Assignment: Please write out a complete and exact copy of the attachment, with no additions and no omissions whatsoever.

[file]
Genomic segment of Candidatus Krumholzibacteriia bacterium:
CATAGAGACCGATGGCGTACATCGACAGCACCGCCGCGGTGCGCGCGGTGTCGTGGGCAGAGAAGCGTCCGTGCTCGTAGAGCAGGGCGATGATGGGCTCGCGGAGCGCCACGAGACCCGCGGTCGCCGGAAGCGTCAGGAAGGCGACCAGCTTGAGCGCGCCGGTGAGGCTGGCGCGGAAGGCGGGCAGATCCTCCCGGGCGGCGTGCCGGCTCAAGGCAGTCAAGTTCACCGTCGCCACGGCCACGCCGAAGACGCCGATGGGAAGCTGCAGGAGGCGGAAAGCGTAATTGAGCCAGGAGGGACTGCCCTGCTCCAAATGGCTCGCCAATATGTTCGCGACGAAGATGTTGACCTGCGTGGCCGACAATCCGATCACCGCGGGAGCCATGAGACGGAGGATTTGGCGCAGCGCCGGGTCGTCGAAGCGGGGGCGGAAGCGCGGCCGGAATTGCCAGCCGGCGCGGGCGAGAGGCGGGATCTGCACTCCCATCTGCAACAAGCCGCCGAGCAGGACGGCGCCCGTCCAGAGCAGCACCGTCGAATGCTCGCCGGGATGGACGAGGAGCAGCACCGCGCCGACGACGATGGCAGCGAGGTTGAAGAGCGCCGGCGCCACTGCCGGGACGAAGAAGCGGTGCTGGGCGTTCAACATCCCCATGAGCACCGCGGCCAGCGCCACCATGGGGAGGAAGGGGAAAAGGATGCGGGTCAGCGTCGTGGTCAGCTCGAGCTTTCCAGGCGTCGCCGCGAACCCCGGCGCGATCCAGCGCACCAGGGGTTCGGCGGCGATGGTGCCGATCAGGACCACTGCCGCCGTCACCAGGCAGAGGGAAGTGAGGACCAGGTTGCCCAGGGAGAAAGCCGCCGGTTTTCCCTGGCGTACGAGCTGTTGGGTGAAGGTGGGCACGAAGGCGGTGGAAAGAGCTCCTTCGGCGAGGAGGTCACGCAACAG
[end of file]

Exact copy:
Genomic segment of Candidatus Krumholzibacteriia bacterium:
CATAGAGACCGATGGCGTACATCGACAGCACCGCCGCGGTGCGCGCGGTGTCGTGGGCAGAGAAGCGTCCGTGCTCGTAGAGCAGGGCGATGATGGGCTCGCGGAGCGCCACGAGACCCGCGGTCGCCGGAAGCGTCAGGAAGGCGACCAGCTTGAGCGCGCCGGTGAGGCTGGCGCGGAAGGCGGGCAGATCCTCCCGGGCGGCGTGCCGGCTCAAGGCAGTCAAGTTCACCGTCGCCACGGCCACGCCGAAGACGCCGATGGGAAGCTGCAGGAGGCGGAAAGCGTAATTGAGCCAGGAGGGACTGCCCTGCTCCAAATGGCTCGCCAATATGTTCGCGACGAAGATGTTGACCTGCGTGGCCGACAATCCGATCACCGCGGGAGCCATGAGACGGAGGATTTGGCGCAGCGCCGGGTCGTCGAAGCGGGGGCGGAAGCGCGGCCGGAATTGCCAGCCGGCGCGGGCGAGAGGCGGGATCTGCACTCCCATCTGCAACAAGCCGCCGAGCAGGACGGCGCCCGTCCAGAGCAGCACCGTCGAATGCTCGCCGGGATGGACGAGGAGCAGCACCGCGCCGACGACGATGGCAGCGAGGTTGAAGAGCGCCGGCGCCACTGCCGGGACGAAGAAGCGGTGCTGGGCGTTCAACATCCCCATGAGCACCGCGGCCAGCGCCACCATGGGGAGGAAGGGGAAAAGGATGCGGGTCAGCGTCGTGGTCAGCTCGAGCTTTCCAGGCGTCGCCGCGAACCCCGGCGCGATCCAGCGCACCAGGGGTTCGGCGGCGATGGTGCCGATCAGGACCACTGCCGCCGTCACCAGGCAGAGGGAAGTGAGGACCAGGTTGCCCAGGGAGAAAGCCGCCGGTTTTCCCTGGCGTACGAGCTGTTGGGTGAAGGTGGGCACGAAGGCGGTGGAAAGAGCTCCTTCGGCGAGGAGGTCACGCAACAG